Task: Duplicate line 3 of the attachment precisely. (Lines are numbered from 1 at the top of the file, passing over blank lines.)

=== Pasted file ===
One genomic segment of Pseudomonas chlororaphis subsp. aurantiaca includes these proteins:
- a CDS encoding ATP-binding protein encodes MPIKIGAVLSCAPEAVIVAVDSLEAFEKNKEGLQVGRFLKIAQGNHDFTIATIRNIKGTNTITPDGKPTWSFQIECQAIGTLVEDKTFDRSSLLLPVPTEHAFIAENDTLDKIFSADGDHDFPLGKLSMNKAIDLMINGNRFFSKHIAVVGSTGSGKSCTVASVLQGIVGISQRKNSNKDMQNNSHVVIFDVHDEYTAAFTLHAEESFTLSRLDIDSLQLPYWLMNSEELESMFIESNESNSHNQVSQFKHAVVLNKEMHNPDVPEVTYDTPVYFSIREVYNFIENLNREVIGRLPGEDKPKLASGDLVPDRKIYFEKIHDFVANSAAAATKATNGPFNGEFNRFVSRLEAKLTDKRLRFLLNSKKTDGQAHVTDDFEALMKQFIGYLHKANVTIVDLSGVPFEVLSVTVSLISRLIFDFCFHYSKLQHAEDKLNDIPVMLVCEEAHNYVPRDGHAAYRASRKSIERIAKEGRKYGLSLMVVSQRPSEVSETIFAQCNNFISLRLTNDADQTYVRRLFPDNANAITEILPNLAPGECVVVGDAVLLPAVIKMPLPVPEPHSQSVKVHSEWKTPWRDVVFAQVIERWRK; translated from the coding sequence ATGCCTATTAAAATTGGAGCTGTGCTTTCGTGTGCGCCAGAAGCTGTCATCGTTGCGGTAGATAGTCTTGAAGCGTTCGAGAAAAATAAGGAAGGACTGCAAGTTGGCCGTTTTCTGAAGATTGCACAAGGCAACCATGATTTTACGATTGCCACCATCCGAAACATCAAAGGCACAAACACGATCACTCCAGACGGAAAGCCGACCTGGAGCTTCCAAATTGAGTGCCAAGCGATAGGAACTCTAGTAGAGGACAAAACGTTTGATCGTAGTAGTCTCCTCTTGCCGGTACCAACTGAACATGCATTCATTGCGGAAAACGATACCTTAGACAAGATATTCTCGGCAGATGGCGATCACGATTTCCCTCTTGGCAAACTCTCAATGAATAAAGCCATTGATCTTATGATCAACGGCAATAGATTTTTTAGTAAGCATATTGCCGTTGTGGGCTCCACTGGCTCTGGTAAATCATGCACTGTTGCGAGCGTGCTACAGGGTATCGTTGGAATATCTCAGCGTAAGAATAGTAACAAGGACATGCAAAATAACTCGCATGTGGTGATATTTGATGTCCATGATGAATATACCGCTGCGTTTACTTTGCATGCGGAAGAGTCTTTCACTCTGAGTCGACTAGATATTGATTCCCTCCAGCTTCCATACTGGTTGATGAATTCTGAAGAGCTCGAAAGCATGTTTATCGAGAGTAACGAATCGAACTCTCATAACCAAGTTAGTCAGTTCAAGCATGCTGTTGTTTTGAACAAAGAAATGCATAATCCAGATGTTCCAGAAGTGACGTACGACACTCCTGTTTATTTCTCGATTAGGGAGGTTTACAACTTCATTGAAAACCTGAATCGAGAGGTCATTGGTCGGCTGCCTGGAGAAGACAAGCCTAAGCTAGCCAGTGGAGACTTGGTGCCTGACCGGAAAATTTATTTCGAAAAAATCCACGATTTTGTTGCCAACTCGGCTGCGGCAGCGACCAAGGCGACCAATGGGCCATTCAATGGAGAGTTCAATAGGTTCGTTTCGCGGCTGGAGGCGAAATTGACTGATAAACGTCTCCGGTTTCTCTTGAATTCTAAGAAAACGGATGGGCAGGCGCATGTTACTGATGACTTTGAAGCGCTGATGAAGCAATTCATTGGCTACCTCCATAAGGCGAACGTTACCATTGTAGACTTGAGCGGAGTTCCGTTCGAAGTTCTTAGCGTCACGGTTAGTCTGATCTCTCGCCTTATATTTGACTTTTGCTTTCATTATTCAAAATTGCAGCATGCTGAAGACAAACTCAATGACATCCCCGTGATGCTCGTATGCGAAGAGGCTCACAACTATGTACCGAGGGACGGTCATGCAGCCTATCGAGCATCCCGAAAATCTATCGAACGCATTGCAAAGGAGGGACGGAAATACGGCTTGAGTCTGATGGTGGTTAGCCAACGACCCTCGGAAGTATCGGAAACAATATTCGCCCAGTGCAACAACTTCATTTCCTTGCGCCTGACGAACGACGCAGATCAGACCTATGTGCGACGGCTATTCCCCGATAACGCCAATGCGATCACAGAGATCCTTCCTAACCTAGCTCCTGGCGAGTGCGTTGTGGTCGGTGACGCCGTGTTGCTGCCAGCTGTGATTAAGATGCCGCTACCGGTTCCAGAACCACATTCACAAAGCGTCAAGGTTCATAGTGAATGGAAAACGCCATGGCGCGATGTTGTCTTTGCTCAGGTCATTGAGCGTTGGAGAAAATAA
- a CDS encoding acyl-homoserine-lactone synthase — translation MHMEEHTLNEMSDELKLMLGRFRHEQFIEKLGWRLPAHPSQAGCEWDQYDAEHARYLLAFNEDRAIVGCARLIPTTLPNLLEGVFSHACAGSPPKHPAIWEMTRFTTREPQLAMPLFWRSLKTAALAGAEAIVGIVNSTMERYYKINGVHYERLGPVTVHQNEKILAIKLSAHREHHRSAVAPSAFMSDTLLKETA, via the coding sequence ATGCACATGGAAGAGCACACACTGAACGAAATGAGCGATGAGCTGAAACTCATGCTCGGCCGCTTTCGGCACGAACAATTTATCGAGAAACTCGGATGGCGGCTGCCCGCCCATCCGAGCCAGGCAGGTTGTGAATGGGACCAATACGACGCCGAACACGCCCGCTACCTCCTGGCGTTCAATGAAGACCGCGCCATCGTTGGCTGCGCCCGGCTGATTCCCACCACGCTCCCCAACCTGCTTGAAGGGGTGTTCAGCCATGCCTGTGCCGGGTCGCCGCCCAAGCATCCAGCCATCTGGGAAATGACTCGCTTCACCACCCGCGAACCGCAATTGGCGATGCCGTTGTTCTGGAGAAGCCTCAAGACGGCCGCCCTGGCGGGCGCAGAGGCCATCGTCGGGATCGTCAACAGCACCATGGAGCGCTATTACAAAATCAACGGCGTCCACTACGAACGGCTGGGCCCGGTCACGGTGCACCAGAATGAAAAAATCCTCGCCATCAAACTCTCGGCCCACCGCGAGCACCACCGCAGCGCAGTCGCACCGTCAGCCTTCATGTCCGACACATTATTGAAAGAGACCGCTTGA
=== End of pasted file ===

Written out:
- a CDS encoding acyl-homoserine-lactone synthase — translation MHMEEHTLNEMSDELKLMLGRFRHEQFIEKLGWRLPAHPSQAGCEWDQYDAEHARYLLAFNEDRAIVGCARLIPTTLPNLLEGVFSHACAGSPPKHPAIWEMTRFTTREPQLAMPLFWRSLKTAALAGAEAIVGIVNSTMERYYKINGVHYERLGPVTVHQNEKILAIKLSAHREHHRSAVAPSAFMSDTLLKETA, via the coding sequence ATGCACATGGAAGAGCACACACTGAACGAAATGAGCGATGAGCTGAAACTCATGCTCGGCCGCTTTCGGCACGAACAATTTATCGAGAAACTCGGATGGCGGCTGCCCGCCCATCCGAGCCAGGCAGGTTGTGAATGGGACCAATACGACGCCGAACACGCCCGCTACCTCCTGGCGTTCAATGAAGACCGCGCCATCGTTGGCTGCGCCCGGCTGATTCCCACCACGCTCCCCAACCTGCTTGAAGGGGTGTTCAGCCATGCCTGTGCCGGGTCGCCGCCCAAGCATCCAGCCATCTGGGAAATGACTCGCTTCACCACCCGCGAACCGCAATTGGCGATGCCGTTGTTCTGGAGAAGCCTCAAGACGGCCGCCCTGGCGGGCGCAGAGGCCATCGTCGGGATCGTCAACAGCACCATGGAGCGCTATTACAAAATCAACGGCGTCCACTACGAACGGCTGGGCCCGGTCACGGTGCACCAGAATGAAAAAATCCTCGCCATCAAACTCTCGGCCCACCGCGAGCACCACCGCAGCGCAGTCGCACCGTCAGCCTTCATGTCCGACACATTATTGAAAGAGACCGCTTGA